SAN FRANCISCO – As a mature, cost-effective technology, electric vehicles (EVs) are an important part of the solution to global warming emissions.
In combination with clean electricity, they offer a route to climate-neutral land transport. And luckily, electricity is getting cleaner every year due to the rapidly falling costs of solar and wind energy.
Global sales of electric cars boomed last year, rising to 13% of all new vehicles sold, up from 8.6% in 2021. Much of this growth came from China, where electric vehicle sales will double by 2022 to 6.9 million (26% of all new car sales), and showed no signs of stopping. China’s Association of Automobile Manufacturers predicts electric vehicle sales in the country to grow 35% to nine million by 2023 (33% of total new vehicle sales).
But even this growth rate will not be enough to meet China’s or the world’s climate commitments.
To bring transport emissions in line with scientific goals for a safe climate, China’s leaders will have to step up the pace even further.
According to the International Council for Clean Transportation, a key element in China’s success so far has been the New Energy Vehicle Sales Standard (NEV), a little-known policy that sets sales targets for domestic automakers.
These targets will increase over time, enabling flexible compliance through carbon credit trading. If a manufacturer sells more than the industry average, it receives NEV credits that can be sold to a manufacturer that sells less.
Since the policy went into effect in 2019, the benchmark has increased from 10% of all sales that year to 18% in 2023.
But with sales already far exceeding that threshold last year, China’s Ministry of Industry and Information Technology can and should set future targets much higher.
In particular, Chinese transportation officials should plan for an NEV standard that will reach 75% of all sales by 2030.
Combined with other viable, high-ambition measures for heavy-duty vehicles, this would reduce car emissions by 70% below 2020 levels by 2050.
In contrast, vehicle emissions are predicted to rise by 63% by the middle of this century without additional action.
The Chinese authorities have no good reason to hold back. After all, getting more clean cars on the road could also save tens of thousands of lives each year by reducing air pollution.
Ambitious NEV standards are also essential to align China’s transportation industry with its broader commitment to net-zero emissions.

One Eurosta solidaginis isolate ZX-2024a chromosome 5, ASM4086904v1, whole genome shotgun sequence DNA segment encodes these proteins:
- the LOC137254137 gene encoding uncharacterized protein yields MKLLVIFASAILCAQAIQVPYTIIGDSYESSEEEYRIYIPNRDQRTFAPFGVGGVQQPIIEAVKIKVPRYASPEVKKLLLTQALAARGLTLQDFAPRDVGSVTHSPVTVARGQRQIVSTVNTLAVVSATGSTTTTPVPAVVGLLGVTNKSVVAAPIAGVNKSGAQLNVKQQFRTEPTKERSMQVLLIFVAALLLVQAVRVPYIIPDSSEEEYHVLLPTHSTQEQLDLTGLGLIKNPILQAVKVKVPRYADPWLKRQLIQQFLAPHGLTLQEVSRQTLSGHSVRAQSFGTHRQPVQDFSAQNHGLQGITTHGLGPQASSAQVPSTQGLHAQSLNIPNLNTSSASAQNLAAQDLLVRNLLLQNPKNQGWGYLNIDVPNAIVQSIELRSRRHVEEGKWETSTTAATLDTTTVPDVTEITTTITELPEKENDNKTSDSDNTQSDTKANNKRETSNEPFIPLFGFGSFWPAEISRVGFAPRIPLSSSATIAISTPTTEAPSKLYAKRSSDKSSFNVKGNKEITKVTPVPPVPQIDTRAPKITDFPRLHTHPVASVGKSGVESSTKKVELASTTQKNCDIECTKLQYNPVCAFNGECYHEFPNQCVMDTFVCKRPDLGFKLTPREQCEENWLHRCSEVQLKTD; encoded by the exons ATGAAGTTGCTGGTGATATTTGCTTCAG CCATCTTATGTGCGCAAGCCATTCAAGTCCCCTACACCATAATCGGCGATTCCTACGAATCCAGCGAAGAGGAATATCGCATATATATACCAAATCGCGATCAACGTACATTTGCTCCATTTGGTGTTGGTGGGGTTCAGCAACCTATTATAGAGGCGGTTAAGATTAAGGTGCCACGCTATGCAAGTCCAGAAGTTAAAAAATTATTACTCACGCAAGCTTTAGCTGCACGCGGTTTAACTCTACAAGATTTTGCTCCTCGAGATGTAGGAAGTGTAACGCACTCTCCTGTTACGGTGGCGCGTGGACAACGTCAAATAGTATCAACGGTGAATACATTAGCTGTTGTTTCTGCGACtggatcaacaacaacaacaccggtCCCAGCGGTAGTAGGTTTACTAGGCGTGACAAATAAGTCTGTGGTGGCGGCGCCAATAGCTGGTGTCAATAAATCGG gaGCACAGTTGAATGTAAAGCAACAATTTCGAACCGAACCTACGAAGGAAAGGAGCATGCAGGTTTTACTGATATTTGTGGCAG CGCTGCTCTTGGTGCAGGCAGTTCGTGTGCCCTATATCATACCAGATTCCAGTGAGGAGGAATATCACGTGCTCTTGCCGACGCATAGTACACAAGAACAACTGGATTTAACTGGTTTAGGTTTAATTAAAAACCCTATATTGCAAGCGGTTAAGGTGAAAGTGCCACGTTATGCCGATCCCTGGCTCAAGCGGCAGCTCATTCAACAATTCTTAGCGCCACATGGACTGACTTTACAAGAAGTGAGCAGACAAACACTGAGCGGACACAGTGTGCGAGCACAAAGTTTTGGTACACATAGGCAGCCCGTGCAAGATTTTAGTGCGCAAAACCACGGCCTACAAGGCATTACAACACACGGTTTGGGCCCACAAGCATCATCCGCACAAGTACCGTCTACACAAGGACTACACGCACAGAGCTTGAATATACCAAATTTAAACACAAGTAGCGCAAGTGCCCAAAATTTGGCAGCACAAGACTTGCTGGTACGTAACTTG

The International Energy Agency’s models show that global adoption of electric vehicles needs to exceed 60% of all cars by 2030 to reach net-zero emissions globally by 2050.
In practice, this means that the largest, most sophisticated car markets should outperform the global average, as many other countries will not have the resources to make such a rapid transition.
A Chinese decision to increase the NEV standard to 75% by 2030 would therefore have major consequences.
A faster transition is both feasible and affordable. Many EV options are already available in key markets and new ones are steadily being added to manufacturers’ product lines.
Growing investments show that automakers are serious about accelerating the shift to EVs. Prices will continue to fall due to improvements in battery technology and economies of scale.
EVs in China are already cheaper than internal combustion engine cars over the life of the vehicle (taking into account the fuel and maintenance savings that EVs offer).
These developments have pushed electric vehicle sales in China and 18 other countries, including the United States, past a tipping point.
Major markets have entered a phase of mass adoption of electric vehicles in which preferences will change surprisingly quickly.
Still, it would be a mistake to leave matters to the invisible hand of the market. Without policy changes, the transition will be slower than necessary given the lifespan of a typical car and the decades of investment that have gone into fossil fuel infrastructure.
While some 25 million new passenger cars are sold annually in China, there are already more than 200 million vehicles on the road, and most will be on the road for years to come.
To overcome this inertia, ambitious NEV sales standards must be embedded in a broader package of strategic EV policies.
For example, scaling up the mass acceptance of electric vehicles requires measures to stimulate and coordinate investments in charging infrastructure.
And to reap the full benefits of electric cars for the climate and public health, increased deployment of electric vehicles must be accompanied by an accelerated transition to clean electricity.
The remarkable growth in EV sales in recent years holds promise for the global fight against climate change. But transport officials must continue to act quickly to adapt policies to global needs.
While too little ambition entails unsustainable climate damage, a rapid transition is essential for a safe climate and cleaner air. There is no time for delay. China’s leaders need to fully depress the accelerator.
Chris Busch is Director of Transportation and Senior Economist at Energy Innovation.
Copyright: Project Syndicate, 2023.www.project-syndicate.org